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People always ask writers where we get our ideas. Our answers are varied—conversations, song lyrics, witnessing an interaction between strangers on a bus, the particular shape and color of a piece of fresh fruit in a loved one’s hands, an old TV show barely remembered.
Life is full of sources of inspiration and tapping into that inspiration can take your writing to a new level. Those little punches of inspiration are wonderful when they happen by accident, when they just appear in a flash of brilliance and send us scurrying for a notepad or computer to get it down before it disappears.
But what if you don’t want to wait for the fickle muse of inspiration to strike at random? No problem! There are ways to find inspiration in your daily life when you aren’t willing to leave it to chance.
Writing Generates Ideas
Maya Angelou wrote:
What I try to do is write. I may write for two weeks ‘the cat sat on the mat, that is that, not a rat,’.... And it might be just the most boring and awful stuff. But I try. When I’m writing, I write. And then it’s as if the muse is convinced that I’m serious and says, ‘Okay. Okay. I’ll come.’
This approach to finding inspiration is simple: sit down and pound out words, even if they aren’t brilliant. You use the work itself as a way to give your inspiration a place to flow.
Some writers use morning pages, or daily journaling to work their way to idea generation. A daily practice of writing down your thoughts, even if they’re nonsensical, or sleep-jumbled, can help spark the creative impulse. Many times, when I go back to re-read my morning pages, what had seemed a mess of incoherent thoughts at the time actually reveal fragments of short stories or insights into the characters in my novel-in-progress.
Look Around You
Writing can and should involve the practice of living—or more importantly, noticing. Certain things around us spark ideas because they stand out or are unusual. Unusually beautiful, or poignant, or unusually weird. But mundane things can also generate ideas if we reframe the way we look at them.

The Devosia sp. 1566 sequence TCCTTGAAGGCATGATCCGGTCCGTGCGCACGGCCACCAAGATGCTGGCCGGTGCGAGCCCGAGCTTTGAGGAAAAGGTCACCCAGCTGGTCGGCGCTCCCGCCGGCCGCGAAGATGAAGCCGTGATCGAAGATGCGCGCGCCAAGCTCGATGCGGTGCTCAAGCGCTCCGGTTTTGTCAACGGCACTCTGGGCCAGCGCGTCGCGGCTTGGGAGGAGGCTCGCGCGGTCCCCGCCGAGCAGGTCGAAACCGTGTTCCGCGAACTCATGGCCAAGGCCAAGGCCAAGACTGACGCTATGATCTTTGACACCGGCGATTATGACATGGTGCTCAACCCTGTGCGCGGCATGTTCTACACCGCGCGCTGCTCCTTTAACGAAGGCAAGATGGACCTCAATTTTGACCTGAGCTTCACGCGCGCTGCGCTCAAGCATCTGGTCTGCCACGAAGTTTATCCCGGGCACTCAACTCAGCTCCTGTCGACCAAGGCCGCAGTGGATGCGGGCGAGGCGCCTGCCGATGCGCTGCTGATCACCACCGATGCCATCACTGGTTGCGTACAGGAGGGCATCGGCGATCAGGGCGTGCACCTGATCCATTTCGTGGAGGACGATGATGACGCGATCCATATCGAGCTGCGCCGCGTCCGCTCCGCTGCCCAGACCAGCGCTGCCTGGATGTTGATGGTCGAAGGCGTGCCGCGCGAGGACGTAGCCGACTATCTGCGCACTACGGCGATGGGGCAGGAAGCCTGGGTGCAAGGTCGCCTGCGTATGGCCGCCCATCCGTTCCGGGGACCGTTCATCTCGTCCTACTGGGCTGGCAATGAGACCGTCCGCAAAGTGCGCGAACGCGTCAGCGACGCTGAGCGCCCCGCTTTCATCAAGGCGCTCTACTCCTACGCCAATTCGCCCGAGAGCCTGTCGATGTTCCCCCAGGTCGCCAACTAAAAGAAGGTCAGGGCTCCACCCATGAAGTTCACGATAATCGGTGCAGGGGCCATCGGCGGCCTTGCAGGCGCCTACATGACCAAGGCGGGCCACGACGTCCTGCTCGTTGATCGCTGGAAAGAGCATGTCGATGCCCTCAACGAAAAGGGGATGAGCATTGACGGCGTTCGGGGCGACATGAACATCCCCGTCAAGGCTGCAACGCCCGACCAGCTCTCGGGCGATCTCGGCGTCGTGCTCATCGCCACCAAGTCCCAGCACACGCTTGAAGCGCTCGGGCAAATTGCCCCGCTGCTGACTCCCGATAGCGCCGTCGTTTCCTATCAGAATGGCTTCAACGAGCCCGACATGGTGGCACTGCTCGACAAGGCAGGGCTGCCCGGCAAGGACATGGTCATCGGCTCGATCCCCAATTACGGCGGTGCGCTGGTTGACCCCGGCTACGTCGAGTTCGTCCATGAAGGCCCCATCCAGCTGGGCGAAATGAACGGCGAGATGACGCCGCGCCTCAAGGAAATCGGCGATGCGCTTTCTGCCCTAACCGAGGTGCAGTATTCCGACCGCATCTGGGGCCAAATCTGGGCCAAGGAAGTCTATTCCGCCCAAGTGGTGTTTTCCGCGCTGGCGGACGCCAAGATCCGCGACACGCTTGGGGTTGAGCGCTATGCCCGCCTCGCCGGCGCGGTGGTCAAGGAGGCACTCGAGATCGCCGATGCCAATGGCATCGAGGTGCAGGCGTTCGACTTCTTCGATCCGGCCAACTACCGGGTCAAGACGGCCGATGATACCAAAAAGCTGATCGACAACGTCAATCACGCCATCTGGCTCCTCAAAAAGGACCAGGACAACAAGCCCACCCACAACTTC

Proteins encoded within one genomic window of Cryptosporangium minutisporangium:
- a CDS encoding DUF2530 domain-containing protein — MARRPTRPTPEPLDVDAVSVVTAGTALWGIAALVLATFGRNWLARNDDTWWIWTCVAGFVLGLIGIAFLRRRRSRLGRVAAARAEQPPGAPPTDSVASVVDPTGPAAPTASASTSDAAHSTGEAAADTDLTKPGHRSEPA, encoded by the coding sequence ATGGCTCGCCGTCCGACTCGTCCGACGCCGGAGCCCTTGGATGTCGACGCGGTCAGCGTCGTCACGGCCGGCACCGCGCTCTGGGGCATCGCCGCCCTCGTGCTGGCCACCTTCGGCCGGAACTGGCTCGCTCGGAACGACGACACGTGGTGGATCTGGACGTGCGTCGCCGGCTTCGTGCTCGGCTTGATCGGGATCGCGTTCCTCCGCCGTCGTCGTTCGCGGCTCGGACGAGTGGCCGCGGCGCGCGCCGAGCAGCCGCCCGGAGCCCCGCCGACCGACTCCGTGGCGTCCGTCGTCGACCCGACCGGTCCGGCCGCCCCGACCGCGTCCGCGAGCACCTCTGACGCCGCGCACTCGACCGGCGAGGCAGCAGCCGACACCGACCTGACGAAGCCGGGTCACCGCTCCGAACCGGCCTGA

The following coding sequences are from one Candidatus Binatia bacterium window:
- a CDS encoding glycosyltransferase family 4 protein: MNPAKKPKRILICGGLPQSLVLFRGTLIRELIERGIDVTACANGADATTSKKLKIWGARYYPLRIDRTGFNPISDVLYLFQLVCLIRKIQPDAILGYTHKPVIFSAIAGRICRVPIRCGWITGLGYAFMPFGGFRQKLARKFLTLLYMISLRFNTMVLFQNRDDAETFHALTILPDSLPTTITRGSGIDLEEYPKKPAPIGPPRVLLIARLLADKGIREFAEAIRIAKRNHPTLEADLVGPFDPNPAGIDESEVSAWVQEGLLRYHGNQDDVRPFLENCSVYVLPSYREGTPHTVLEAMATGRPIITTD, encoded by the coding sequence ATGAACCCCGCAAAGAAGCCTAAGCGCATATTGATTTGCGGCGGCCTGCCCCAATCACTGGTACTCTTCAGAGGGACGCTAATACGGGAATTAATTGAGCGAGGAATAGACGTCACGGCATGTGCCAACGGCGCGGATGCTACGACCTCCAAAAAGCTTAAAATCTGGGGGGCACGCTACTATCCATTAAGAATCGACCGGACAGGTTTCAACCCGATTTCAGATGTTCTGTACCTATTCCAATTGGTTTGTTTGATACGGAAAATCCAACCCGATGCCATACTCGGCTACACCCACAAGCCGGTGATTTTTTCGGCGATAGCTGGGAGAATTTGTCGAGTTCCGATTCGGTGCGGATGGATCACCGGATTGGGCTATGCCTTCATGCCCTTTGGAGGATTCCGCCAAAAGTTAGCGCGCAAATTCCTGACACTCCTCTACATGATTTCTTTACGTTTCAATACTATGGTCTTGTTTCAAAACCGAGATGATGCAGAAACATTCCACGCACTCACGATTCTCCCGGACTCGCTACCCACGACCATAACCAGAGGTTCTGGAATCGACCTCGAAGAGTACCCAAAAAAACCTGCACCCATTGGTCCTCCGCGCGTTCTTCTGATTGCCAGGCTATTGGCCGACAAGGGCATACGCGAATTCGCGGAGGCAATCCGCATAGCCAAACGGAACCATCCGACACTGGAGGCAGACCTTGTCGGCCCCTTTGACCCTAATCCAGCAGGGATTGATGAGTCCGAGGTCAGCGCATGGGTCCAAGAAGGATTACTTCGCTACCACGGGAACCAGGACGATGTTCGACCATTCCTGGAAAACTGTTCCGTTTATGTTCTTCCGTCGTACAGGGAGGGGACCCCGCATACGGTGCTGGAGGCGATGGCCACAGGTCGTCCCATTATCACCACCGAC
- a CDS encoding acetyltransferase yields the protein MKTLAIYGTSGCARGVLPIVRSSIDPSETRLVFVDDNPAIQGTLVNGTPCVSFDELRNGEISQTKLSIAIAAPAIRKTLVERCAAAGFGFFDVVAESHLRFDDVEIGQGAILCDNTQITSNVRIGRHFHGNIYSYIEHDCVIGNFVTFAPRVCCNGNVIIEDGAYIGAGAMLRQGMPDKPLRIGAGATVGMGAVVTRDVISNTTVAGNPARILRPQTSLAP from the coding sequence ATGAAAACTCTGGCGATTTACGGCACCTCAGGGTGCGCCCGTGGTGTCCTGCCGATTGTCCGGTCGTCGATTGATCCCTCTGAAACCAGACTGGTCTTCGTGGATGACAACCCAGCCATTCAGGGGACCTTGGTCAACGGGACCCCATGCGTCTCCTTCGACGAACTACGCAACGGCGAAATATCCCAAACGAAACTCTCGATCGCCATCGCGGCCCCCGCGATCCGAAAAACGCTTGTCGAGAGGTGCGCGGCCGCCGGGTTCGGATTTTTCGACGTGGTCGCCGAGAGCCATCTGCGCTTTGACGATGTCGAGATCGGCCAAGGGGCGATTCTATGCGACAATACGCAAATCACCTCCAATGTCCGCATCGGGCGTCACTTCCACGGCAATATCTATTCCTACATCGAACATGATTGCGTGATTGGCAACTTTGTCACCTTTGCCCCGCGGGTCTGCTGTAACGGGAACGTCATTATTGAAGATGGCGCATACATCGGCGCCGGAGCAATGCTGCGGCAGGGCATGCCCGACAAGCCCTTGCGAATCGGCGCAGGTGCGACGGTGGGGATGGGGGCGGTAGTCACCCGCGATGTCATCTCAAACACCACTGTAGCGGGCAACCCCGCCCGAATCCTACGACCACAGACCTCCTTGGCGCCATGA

One of my favorite ways to train myself to notice things is to take a walk and ask myself questions. What am I seeing? What am I smelling? What are ten things I can hear right now? Sometimes, I’ll look around and make a list of activities occurring at that moment. This can be as simple as two people shaking hands or a bee buzzing around someone’s bright orange hat. What color shirt is the person standing in line in front of you wearing? What did that man just say to the cashier at the bank?
There are stories in people, stories in nature, stories in the way we experience things. Cultivate a curiosity about the world around you. Ask why. Why is that person staring at their phone? Maybe they’re looking at a map to go to a place they’ve never been before. Maybe their life is about to change the moment they find that place. What are they thinking, what are they feeling, what are they wearing? Why? Curiosity leads to questions and questions can lead you down paths to stories. With a combination of imagination and observation, you can turn the world into a never-ending source of writing inspiration.
The more you pay attention to everything around you, the more you’ll engage your sense. And by engaging these senses, you’ll retrain your brain to pick up on small details—details that can enrich your writing and generate ideas when you’re feeling stuck.
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